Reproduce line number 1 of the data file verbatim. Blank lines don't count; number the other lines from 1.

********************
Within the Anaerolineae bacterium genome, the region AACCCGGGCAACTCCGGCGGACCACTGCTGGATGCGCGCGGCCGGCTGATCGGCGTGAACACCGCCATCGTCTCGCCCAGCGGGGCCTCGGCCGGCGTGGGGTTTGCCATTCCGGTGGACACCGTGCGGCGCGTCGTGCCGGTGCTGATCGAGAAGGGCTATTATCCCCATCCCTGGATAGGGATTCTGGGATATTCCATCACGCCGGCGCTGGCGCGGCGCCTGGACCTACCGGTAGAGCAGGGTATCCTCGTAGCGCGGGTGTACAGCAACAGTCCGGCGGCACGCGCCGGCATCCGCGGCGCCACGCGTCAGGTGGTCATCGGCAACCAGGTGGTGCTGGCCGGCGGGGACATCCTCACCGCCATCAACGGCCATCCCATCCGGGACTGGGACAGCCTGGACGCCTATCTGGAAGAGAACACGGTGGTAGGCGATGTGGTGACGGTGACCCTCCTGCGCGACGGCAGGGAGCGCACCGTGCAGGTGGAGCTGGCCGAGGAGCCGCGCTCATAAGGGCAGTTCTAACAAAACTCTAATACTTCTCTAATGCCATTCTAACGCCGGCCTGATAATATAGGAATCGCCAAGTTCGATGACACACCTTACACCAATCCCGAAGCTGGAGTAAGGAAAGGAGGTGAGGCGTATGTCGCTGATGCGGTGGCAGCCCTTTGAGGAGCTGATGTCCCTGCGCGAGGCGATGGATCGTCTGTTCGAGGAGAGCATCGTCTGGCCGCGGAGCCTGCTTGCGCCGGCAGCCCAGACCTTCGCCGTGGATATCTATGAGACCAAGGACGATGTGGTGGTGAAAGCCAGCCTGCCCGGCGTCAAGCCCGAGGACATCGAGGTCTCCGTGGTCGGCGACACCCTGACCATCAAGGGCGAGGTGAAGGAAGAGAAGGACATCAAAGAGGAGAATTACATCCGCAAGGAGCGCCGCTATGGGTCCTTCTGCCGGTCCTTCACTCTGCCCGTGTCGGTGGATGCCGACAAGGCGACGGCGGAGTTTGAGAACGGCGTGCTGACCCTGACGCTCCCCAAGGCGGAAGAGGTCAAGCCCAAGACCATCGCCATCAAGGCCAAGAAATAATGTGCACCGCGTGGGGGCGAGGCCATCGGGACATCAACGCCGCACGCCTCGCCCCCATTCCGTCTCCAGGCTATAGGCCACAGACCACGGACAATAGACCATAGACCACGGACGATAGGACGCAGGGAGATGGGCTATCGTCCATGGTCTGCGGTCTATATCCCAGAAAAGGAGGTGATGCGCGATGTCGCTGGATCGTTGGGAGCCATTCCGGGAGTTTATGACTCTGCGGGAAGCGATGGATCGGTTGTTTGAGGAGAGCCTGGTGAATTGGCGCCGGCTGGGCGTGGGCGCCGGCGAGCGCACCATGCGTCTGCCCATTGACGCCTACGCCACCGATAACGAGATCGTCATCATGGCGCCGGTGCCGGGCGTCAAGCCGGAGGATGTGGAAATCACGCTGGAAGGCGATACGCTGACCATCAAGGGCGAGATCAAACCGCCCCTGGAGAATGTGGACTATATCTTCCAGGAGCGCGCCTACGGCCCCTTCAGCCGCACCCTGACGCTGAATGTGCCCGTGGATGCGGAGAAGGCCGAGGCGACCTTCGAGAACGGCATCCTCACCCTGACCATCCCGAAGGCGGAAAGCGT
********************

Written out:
Within the Anaerolineae bacterium genome, the region AACCCGGGCAACTCCGGCGGACCACTGCTGGATGCGCGCGGCCGGCTGATCGGCGTGAACACCGCCATCGTCTCGCCCAGCGGGGCCTCGGCCGGCGTGGGGTTTGCCATTCCGGTGGACACCGTGCGGCGCGTCGTGCCGGTGCTGATCGAGAAGGGCTATTATCCCCATCCCTGGATAGGGATTCTGGGATATTCCATCACGCCGGCGCTGGCGCGGCGCCTGGACCTACCGGTAGAGCAGGGTATCCTCGTAGCGCGGGTGTACAGCAACAGTCCGGCGGCACGCGCCGGCATCCGCGGCGCCACGCGTCAGGTGGTCATCGGCAACCAGGTGGTGCTGGCCGGCGGGGACATCCTCACCGCCATCAACGGCCATCCCATCCGGGACTGGGACAGCCTGGACGCCTATCTGGAAGAGAACACGGTGGTAGGCGATGTGGTGACGGTGACCCTCCTGCGCGACGGCAGGGAGCGCACCGTGCAGGTGGAGCTGGCCGAGGAGCCGCGCTCATAAGGGCAGTTCTAACAAAACTCTAATACTTCTCTAATGCCATTCTAACGCCGGCCTGATAATATAGGAATCGCCAAGTTCGATGACACACCTTACACCAATCCCGAAGCTGGAGTAAGGAAAGGAGGTGAGGCGTATGTCGCTGATGCGGTGGCAGCCCTTTGAGGAGCTGATGTCCCTGCGCGAGGCGATGGATCGTCTGTTCGAGGAGAGCATCGTCTGGCCGCGGAGCCTGCTTGCGCCGGCAGCCCAGACCTTCGCCGTGGATATCTATGAGACCAAGGACGATGTGGTGGTGAAAGCCAGCCTGCCCGGCGTCAAGCCCGAGGACATCGAGGTCTCCGTGGTCGGCGACACCCTGACCATCAAGGGCGAGGTGAAGGAAGAGAAGGACATCAAAGAGGAGAATTACATCCGCAAGGAGCGCCGCTATGGGTCCTTCTGCCGGTCCTTCACTCTGCCCGTGTCGGTGGATGCCGACAAGGCGACGGCGGAGTTTGAGAACGGCGTGCTGACCCTGACGCTCCCCAAGGCGGAAGAGGTCAAGCCCAAGACCATCGCCATCAAGGCCAAGAAATAATGTGCACCGCGTGGGGGCGAGGCCATCGGGACATCAACGCCGCACGCCTCGCCCCCATTCCGTCTCCAGGCTATAGGCCACAGACCACGGACAATAGACCATAGACCACGGACGATAGGACGCAGGGAGATGGGCTATCGTCCATGGTCTGCGGTCTATATCCCAGAAAAGGAGGTGATGCGCGATGTCGCTGGATCGTTGGGAGCCATTCCGGGAGTTTATGACTCTGCGGGAAGCGATGGATCGGTTGTTTGAGGAGAGCCTGGTGAATTGGCGCCGGCTGGGCGTGGGCGCCGGCGAGCGCACCATGCGTCTGCCCATTGACGCCTACGCCACCGATAACGAGATCGTCATCATGGCGCCGGTGCCGGGCGTCAAGCCGGAGGATGTGGAAATCACGCTGGAAGGCGATACGCTGACCATCAAGGGCGAGATCAAACCGCCCCTGGAGAATGTGGACTATATCTTCCAGGAGCGCGCCTACGGCCCCTTCAGCCGCACCCTGACGCTGAATGTGCCCGTGGATGCGGAGAAGGCCGAGGCGACCTTCGAGAACGGCATCCTCACCCTGACCATCCCGAAGGCGGAAAGCGT